Charisma's tactician, Ray Davies observed that today was ideal for the RC44s. "It was great conditions - a few waves around and 15-20 knots of breeze, J2 (headsail) on for the first race and J3 (smaller headsail) for the second, the boats lighting up downwind."

"We are going really well," continued Davies, who previously competed in the RC44 Championship Tour with Pieter Heerema on No Way Back. "We have good boat speed across the range and we were starting better today. Mainly we managed to stay away from the other boats and do our own thing. Our crew is very calm and Nico did a great job sailing in the waves."

While Katusha finished the day on 13 points, Charisma is now up to 21, but breathing down her neck, within three points of her, are three boats - Team Nika, RUS-7 Anywayanyday and Team CEEREF.

Currently seventh but still within easy striking distance of the podium is the reigning RC44 Champion, Team Aqua, racing here with new helmsman and charterer Richard Goransson. "We found a bit more pace and it felt good," the Swedish skipper said. "Downwind was difficult with these chutes because there is a small window you can sail in. Mainly our performance is down to my steering, as I get used to the boat. This is a big boat for me – but when the breeze is up they seem to shrink a bit! Today was much more manageable, but it was very strange – dropping off waves upwind."

Fleet racing at the RC44 Valletta Cup resumes tomorrow morning at 11:30 local time with another 'changeable' day forecast.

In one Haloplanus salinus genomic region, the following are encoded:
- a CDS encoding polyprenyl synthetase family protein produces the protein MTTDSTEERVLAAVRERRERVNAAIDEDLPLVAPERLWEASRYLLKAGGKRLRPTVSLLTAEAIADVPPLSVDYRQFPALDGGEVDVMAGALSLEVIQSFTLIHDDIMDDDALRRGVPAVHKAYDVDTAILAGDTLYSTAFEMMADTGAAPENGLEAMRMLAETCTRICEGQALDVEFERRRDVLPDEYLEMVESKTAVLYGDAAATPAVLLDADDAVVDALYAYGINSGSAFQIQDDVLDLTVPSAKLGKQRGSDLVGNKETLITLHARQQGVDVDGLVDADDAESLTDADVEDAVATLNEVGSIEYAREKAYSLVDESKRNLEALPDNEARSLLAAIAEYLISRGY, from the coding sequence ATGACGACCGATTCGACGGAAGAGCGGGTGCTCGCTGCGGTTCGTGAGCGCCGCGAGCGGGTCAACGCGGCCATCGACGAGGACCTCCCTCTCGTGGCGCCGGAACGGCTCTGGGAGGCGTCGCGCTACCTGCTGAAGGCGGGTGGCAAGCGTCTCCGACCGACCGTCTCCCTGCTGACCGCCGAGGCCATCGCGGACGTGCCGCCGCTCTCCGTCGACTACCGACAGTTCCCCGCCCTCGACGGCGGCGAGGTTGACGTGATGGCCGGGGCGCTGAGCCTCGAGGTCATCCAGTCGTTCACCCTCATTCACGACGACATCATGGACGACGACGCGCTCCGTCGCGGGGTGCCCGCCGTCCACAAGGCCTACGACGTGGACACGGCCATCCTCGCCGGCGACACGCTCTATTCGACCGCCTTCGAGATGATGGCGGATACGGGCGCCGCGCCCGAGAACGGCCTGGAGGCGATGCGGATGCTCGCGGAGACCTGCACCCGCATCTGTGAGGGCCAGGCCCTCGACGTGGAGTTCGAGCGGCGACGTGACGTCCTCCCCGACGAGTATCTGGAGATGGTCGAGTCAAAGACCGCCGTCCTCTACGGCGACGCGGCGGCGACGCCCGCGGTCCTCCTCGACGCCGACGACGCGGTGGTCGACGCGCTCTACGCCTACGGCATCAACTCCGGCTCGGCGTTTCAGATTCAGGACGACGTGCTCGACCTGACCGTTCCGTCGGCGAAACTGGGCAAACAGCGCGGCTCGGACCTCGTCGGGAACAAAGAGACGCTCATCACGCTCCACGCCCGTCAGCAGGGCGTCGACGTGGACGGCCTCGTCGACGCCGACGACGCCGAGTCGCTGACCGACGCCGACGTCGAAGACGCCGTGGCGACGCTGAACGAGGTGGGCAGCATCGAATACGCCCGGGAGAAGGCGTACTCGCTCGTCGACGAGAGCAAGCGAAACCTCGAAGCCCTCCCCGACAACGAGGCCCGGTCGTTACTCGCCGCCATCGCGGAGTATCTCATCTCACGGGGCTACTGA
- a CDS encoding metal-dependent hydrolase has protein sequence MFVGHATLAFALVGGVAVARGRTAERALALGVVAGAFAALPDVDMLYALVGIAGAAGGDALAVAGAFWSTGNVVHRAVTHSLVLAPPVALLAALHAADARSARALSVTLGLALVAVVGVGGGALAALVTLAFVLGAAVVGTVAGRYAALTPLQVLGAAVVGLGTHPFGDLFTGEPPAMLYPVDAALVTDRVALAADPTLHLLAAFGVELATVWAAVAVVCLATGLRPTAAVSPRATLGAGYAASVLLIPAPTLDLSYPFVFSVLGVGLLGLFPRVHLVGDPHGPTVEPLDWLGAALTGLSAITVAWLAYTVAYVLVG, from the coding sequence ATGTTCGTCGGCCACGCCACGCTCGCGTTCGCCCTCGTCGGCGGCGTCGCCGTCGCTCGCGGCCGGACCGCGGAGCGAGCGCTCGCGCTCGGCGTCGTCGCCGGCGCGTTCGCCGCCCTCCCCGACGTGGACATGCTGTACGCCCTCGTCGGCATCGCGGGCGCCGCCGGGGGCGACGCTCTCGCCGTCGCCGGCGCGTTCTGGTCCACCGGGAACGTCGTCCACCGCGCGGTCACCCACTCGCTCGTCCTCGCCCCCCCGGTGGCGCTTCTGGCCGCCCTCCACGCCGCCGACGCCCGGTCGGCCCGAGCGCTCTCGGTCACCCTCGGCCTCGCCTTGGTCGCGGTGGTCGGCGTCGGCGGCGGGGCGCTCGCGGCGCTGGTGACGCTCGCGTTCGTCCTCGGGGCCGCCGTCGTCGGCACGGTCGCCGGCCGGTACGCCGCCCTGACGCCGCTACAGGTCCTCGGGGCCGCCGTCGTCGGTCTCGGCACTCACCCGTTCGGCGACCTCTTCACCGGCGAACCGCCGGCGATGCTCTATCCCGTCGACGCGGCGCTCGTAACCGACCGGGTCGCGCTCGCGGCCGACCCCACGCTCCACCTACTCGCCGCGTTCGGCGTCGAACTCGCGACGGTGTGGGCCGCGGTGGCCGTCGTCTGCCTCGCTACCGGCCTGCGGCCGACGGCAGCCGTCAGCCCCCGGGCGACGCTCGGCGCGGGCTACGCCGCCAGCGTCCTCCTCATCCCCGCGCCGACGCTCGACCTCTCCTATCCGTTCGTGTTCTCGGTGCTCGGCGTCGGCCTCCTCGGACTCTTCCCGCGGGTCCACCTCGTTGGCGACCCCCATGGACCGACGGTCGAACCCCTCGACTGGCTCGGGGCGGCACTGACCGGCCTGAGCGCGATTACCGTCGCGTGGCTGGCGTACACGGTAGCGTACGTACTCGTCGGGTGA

RC44 Valletta Cup Fleet Racing Results

1. Katusha - 13
2. Charisma - 21
3. Team Nika - 23
4. RUS - 7 Anywayanyday - 23
5. Team CEEREF - 24
6. Bronenosec - 26
7. Team Aqua - 29
8. Peninsula Petroleum - 31
9. Artemis Racing - 42
10. Artemis Racing Youth - 45
11. MAG Racing - 53

RC44 Media

Thursday, March 26, 2015

Wild Waves Lash RC44 Fleet - Day 2 - Malta

Fleet racing at the RC44 Valletta Cup got off to a challenging start on Malta's north coast, the 11 crews taking on some of the biggest waves and most confused seas they have ever encountered in their slender one designs.
Photo: © Martinez Studio.es
With the start area for the windward-leeward courses set up off St Julian's, northwest of the Maltese capital, the first race was made no easier as the wind dropped off to 6 knots, leaving the boats at the mercy of the big waves on the downwind legs. There was then a wait for the breeze to settle before it re-established itself in the northeast, building to 18-20 knots for race two and dropping again for today's third and final bout.
Photo: © Martinez Studio.es
Despite his absence from the circuit, it was Slovenian skipper Igor Lah and Team CEEREF that claimed the first two races. Assisted by Adrian Stead calling tactics and Tim Powell on mainsheet, Lah said: "I was placed extremely well on the start line and from that point it was pretty easy. When you are in front and there are no collisions – you just sail your own way." Of his two wins Lah added: "I was sure that we could do it. I am also sure that it will not always be like this."